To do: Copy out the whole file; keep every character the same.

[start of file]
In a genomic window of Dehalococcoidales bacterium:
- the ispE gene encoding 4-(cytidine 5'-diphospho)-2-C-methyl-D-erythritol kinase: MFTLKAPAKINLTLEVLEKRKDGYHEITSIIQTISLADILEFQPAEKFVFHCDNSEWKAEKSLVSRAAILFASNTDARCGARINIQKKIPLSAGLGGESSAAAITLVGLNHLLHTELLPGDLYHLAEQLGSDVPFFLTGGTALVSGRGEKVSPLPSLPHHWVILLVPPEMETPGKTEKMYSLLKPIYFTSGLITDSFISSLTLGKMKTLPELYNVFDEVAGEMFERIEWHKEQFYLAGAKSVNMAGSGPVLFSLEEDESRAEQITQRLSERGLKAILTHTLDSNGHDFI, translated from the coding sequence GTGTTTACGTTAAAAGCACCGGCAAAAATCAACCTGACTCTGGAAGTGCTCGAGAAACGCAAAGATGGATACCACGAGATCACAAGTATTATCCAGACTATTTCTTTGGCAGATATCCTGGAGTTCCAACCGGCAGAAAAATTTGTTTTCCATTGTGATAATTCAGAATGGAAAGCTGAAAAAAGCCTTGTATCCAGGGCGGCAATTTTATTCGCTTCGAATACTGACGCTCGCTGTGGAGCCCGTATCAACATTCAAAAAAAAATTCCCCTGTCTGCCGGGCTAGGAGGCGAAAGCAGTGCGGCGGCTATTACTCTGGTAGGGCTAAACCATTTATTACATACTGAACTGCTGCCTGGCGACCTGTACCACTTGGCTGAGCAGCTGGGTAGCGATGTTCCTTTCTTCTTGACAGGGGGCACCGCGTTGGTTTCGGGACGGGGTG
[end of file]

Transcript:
In a genomic window of Dehalococcoidales bacterium:
- the ispE gene encoding 4-(cytidine 5'-diphospho)-2-C-methyl-D-erythritol kinase: MFTLKAPAKINLTLEVLEKRKDGYHEITSIIQTISLADILEFQPAEKFVFHCDNSEWKAEKSLVSRAAILFASNTDARCGARINIQKKIPLSAGLGGESSAAAITLVGLNHLLHTELLPGDLYHLAEQLGSDVPFFLTGGTALVSGRGEKVSPLPSLPHHWVILLVPPEMETPGKTEKMYSLLKPIYFTSGLITDSFISSLTLGKMKTLPELYNVFDEVAGEMFERIEWHKEQFYLAGAKSVNMAGSGPVLFSLEEDESRAEQITQRLSERGLKAILTHTLDSNGHDFI, translated from the coding sequence GTGTTTACGTTAAAAGCACCGGCAAAAATCAACCTGACTCTGGAAGTGCTCGAGAAACGCAAAGATGGATACCACGAGATCACAAGTATTATCCAGACTATTTCTTTGGCAGATATCCTGGAGTTCCAACCGGCAGAAAAATTTGTTTTCCATTGTGATAATTCAGAATGGAAAGCTGAAAAAAGCCTTGTATCCAGGGCGGCAATTTTATTCGCTTCGAATACTGACGCTCGCTGTGGAGCCCGTATCAACATTCAAAAAAAAATTCCCCTGTCTGCCGGGCTAGGAGGCGAAAGCAGTGCGGCGGCTATTACTCTGGTAGGGCTAAACCATTTATTACATACTGAACTGCTGCCTGGCGACCTGTACCACTTGGCTGAGCAGCTGGGTAGCGATGTTCCTTTCTTCTTGACAGGGGGCACCGCGTTGGTTTCGGGACGGGGTG